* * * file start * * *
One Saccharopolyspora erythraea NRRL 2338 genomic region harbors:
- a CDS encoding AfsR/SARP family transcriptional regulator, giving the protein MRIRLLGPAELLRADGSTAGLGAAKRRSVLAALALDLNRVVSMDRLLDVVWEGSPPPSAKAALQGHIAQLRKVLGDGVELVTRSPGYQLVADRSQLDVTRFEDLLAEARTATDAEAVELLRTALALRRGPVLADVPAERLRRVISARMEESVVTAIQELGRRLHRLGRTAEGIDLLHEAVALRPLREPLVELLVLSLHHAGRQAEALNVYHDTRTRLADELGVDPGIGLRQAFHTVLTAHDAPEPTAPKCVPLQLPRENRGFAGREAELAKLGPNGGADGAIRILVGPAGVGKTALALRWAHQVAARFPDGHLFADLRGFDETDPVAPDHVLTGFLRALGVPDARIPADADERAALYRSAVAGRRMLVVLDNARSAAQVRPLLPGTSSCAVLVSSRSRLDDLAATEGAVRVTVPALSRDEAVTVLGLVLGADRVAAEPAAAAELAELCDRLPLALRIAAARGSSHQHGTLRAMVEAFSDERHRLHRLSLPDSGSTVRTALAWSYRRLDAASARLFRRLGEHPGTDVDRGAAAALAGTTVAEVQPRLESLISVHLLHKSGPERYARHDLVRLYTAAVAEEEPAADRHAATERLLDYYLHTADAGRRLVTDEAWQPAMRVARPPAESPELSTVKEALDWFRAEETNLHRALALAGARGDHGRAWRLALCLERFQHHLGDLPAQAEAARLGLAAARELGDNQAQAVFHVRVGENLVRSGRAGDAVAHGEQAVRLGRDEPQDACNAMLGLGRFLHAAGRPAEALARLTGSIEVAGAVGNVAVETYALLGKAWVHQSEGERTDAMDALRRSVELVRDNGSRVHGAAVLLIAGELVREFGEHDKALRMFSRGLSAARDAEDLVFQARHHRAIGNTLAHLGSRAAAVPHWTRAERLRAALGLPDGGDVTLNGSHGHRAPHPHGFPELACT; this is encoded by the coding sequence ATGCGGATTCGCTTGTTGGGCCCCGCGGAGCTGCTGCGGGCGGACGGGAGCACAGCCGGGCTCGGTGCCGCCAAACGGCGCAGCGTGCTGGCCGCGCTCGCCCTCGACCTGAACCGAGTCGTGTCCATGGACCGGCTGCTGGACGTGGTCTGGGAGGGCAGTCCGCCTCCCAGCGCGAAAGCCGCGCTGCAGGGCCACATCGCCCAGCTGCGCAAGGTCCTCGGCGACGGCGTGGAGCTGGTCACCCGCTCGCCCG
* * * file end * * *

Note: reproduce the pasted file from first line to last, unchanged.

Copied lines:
One Saccharopolyspora erythraea NRRL 2338 genomic region harbors:
- a CDS encoding AfsR/SARP family transcriptional regulator, giving the protein MRIRLLGPAELLRADGSTAGLGAAKRRSVLAALALDLNRVVSMDRLLDVVWEGSPPPSAKAALQGHIAQLRKVLGDGVELVTRSPGYQLVADRSQLDVTRFEDLLAEARTATDAEAVELLRTALALRRGPVLADVPAERLRRVISARMEESVVTAIQELGRRLHRLGRTAEGIDLLHEAVALRPLREPLVELLVLSLHHAGRQAEALNVYHDTRTRLADELGVDPGIGLRQAFHTVLTAHDAPEPTAPKCVPLQLPRENRGFAGREAELAKLGPNGGADGAIRILVGPAGVGKTALALRWAHQVAARFPDGHLFADLRGFDETDPVAPDHVLTGFLRALGVPDARIPADADERAALYRSAVAGRRMLVVLDNARSAAQVRPLLPGTSSCAVLVSSRSRLDDLAATEGAVRVTVPALSRDEAVTVLGLVLGADRVAAEPAAAAELAELCDRLPLALRIAAARGSSHQHGTLRAMVEAFSDERHRLHRLSLPDSGSTVRTALAWSYRRLDAASARLFRRLGEHPGTDVDRGAAAALAGTTVAEVQPRLESLISVHLLHKSGPERYARHDLVRLYTAAVAEEEPAADRHAATERLLDYYLHTADAGRRLVTDEAWQPAMRVARPPAESPELSTVKEALDWFRAEETNLHRALALAGARGDHGRAWRLALCLERFQHHLGDLPAQAEAARLGLAAARELGDNQAQAVFHVRVGENLVRSGRAGDAVAHGEQAVRLGRDEPQDACNAMLGLGRFLHAAGRPAEALARLTGSIEVAGAVGNVAVETYALLGKAWVHQSEGERTDAMDALRRSVELVRDNGSRVHGAAVLLIAGELVREFGEHDKALRMFSRGLSAARDAEDLVFQARHHRAIGNTLAHLGSRAAAVPHWTRAERLRAALGLPDGGDVTLNGSHGHRAPHPHGFPELACT; this is encoded by the coding sequence ATGCGGATTCGCTTGTTGGGCCCCGCGGAGCTGCTGCGGGCGGACGGGAGCACAGCCGGGCTCGGTGCCGCCAAACGGCGCAGCGTGCTGGCCGCGCTCGCCCTCGACCTGAACCGAGTCGTGTCCATGGACCGGCTGCTGGACGTGGTCTGGGAGGGCAGTCCGCCTCCCAGCGCGAAAGCCGCGCTGCAGGGCCACATCGCCCAGCTGCGCAAGGTCCTCGGCGACGGCGTGGAGCTGGTCACCCGCTCGCCCG